However, there are plainly areas with similar values. Perhaps this set is just not suited for Delaunay Triangles, or maybe the order of adding the points to the graph somehow matters? As you can see on the map of triangles, sometimes quite a long triangle is created along the Y axis, crossing (and breaking) an area, that could be rather smoothly interpolated if not broken by this triangle:

like in, for example, area around X:900-1000, Y:3.5-4.5

It’s true that my points are added ordered along the X coordinate. However, if the ordering it’s true, when adding ordered along Y coordinate, I probably would have such “tongues” along the X coordinate… So, is my point set too messy for Delaunay Triangles, or I have to order the points in some clever way?

I do not think the points’ order is important. But as said here: en.wikipedia.org/wiki/Delaunay_triangulation
A Delaunay triangulation is note unique (just think of a square you can have at least two triangulations depending which diagonal is used). May be you can post an example macro reproducing what you get ?

I understand that Delaunay triangulation is note unique, however it works in many cases and here… it doesn’t. The set of points is not that big, so I’m curious, why it does not work. I guess I’ll have to do some kind of manual bilinear interpolation to get rather proper points between real points (btw. it’s a shame that TH2 intepolates just between neighbouring bins, even if they are empty).

Attached is a script and a datafile used for obtaining same results as in the first post. However, you have to rotate graphs manually, for I never mastered the way to rotate them in the code delaunay.C (479 Bytes) par8.txt (1.77 KB)

I have tried to change the order of the points in the file but I always get the same result. Your data generate very long and flat triangles. As this macro shows:

[quote=“couet”]I have tried to change the order of the points in the file but I always get the same result. You data generate very long and flat triangles.
[/quote]

Thanks for your effort. So it seems it’s kind of a “problem” of the triangulation itself. Well, off to other interpolation techniques.

I am not sure it is a problem. The triangles found are correct. May be the Delaunay triangulation as no other way than making these long flat triangles.

Yes, maybe. I ment that the problem is the applicability of this method to my problem However perhaps dividing the dataset into smaller areas will help - this way I can prevent creation of such long triangles. However, the continuity will be a problem.

Seems to me the more point you have the smoother it is. On the other hands you data are really up and down, I found that the interpolation done is not that bad. if you plot with:
g->Draw(“surf1”)
g->Draw(“P0 SAME”);
you see that the surface is a good interpolation of the markers.

True, that the surface is a good interpolation of the markers, but still has a clear preference of “connecting” points vertically, not horizontally, thus unfortunately is rather not close to interpolating the data set in 2D…

Well, I do not think that there is any horizontal or vertical preference. And, your data being what they are I do not see what would be a “better” interpolation ? The two commands I sent you previously clearly show that the interpolation is good.

You can see, that for example, there is a horizontal ~red triangle runing from red point around (6.2, 975) to red point around (0.6, 960), crossing the area of blue points spreading from about 950 to 1050 vertically and 3.1 to 4.1 horizontally. The preference is clear, for these blue points are not connected with any “vertical triangles” and there is no red (or even light blue or green) point in between them (either vertically or horizontally). Seems like the alogorithm in this case ignores a bunch of neighbouring blue points, prefering to connect two red points from the other sides of the graph.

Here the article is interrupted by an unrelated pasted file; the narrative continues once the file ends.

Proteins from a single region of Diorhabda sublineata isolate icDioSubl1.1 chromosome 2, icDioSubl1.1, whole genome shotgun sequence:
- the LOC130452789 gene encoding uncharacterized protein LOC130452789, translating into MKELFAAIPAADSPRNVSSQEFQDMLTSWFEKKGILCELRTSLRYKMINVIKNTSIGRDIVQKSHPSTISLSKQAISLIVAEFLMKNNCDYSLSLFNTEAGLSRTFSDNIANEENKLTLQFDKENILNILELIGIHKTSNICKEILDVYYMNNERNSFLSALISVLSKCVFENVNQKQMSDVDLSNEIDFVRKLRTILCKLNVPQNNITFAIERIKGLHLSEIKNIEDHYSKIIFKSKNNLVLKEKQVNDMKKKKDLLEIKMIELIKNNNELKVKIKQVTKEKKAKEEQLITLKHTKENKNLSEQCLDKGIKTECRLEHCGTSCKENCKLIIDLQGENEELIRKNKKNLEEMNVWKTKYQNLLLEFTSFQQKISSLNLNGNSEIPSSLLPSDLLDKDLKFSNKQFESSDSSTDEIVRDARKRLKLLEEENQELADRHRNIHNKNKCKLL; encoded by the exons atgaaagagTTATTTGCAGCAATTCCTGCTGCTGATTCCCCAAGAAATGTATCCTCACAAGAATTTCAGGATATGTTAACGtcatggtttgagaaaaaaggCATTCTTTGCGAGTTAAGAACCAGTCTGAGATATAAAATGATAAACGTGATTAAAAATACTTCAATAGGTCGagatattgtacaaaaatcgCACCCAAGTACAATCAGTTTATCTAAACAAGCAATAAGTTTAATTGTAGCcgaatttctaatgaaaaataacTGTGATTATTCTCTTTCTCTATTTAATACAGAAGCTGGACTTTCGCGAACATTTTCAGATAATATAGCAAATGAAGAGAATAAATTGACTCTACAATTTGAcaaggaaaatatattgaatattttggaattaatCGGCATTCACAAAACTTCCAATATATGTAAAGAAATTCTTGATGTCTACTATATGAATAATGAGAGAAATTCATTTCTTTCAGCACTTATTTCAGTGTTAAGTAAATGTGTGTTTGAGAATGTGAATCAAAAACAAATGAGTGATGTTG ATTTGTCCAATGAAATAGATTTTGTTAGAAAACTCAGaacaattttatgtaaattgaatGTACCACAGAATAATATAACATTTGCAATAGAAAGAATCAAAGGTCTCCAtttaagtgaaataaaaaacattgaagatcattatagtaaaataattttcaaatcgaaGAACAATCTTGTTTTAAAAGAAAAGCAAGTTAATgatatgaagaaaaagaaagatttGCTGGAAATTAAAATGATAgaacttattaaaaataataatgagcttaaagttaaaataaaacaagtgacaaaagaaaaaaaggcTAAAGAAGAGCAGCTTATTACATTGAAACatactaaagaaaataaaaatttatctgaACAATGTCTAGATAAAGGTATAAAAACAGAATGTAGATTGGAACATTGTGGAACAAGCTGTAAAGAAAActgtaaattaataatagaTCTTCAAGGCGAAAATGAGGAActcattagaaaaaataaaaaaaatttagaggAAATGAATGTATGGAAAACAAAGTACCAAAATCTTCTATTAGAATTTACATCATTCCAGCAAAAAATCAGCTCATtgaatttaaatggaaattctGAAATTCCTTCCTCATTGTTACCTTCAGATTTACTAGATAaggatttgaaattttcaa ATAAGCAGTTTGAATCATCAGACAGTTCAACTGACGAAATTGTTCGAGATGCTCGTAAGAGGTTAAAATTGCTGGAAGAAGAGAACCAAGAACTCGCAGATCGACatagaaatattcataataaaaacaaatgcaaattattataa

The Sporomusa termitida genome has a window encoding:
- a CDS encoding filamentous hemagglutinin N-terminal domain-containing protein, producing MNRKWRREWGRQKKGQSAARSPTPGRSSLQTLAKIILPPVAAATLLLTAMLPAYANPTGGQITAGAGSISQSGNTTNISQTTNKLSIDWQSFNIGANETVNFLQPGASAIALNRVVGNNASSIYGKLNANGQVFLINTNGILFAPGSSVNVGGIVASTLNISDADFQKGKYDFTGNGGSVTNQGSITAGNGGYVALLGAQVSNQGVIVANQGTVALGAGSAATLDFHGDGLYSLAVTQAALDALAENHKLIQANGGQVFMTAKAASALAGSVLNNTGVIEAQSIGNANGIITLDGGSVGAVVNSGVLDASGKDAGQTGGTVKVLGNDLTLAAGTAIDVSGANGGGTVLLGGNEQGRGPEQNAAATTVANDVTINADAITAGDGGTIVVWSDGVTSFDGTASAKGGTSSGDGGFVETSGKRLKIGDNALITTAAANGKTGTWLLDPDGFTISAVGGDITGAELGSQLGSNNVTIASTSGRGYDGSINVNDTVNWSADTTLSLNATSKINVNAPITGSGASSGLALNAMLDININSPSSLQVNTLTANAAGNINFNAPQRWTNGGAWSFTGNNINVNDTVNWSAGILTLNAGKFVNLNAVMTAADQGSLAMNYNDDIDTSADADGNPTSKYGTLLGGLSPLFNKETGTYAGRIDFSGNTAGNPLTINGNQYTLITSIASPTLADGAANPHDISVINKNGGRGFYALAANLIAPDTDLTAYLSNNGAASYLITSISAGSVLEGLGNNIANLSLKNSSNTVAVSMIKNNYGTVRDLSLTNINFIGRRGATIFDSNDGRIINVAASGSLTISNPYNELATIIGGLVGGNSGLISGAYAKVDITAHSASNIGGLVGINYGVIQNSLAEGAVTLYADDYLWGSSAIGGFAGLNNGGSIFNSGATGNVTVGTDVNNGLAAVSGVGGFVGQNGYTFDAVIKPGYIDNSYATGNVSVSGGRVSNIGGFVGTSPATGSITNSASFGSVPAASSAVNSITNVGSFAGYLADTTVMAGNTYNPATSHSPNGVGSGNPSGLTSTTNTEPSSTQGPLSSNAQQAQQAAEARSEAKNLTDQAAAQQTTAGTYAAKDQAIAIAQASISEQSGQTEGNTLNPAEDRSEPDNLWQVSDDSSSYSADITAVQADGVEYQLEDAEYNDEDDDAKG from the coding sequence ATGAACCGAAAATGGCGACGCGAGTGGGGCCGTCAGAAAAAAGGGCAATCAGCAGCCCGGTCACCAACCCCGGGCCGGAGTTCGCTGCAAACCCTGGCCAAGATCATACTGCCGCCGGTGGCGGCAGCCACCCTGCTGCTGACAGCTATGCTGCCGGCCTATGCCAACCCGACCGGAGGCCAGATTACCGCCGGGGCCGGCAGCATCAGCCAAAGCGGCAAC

More of such situations can be found on this plot.

I found a solution. Perhaps it should be obvious, but wasn’t for me…

The algorithm calculates distances. And the axis which is horizontal on last plots is 0 to 6, while the vertical is about 900 to 1400. That’s why the algorithm prefers to connect points “horizontally” - for event the points from the left and right edges of the plot have a smaller distance between them than a vertical distance of neighbouring points. This would be clearly visible if 1 on the horizontal axis had the same length as 1 on the vertical axis.

I rescaled the horizontal axis to spread over around the same range as vertical axis and now interpolation looks really fine:

I just wonder if this behaviour is a bug or feature? Theoretically it properly calculates the distance and for such a distance it behaves in a proper way. But the case like mine, where units on the X and Y axis are completely different are not uncommon and in such a case the algorithm should assume that the range of axis in X is equal to the range of axis in Y. Perhaps you could add an option to TGraph2D::Draw()?

In principle this algorithm does not assume that the X and Y axis have similar scales. At least I am not aware of this. Can you post the new macro doing this rescaling ?

I just multiplied “axis” parameter by Xrange/Yrange~=500/6~=83. I attach the macro. A completely other problem is, how I really should compare axis ranges, one being radial, the second axial coordinate delun2.C (611 Bytes)

Just a comment, the Delaunay triangulation system was introduced mainly to show altitude levels in mountains.
This means that the coordinate systems x,y have the same units.
The triangulation algorithm cannot work when the range of the axis is vastly different as in your case.
So to make the Delaunay algorithm to work you should normalize your coordinates such that the units are the same.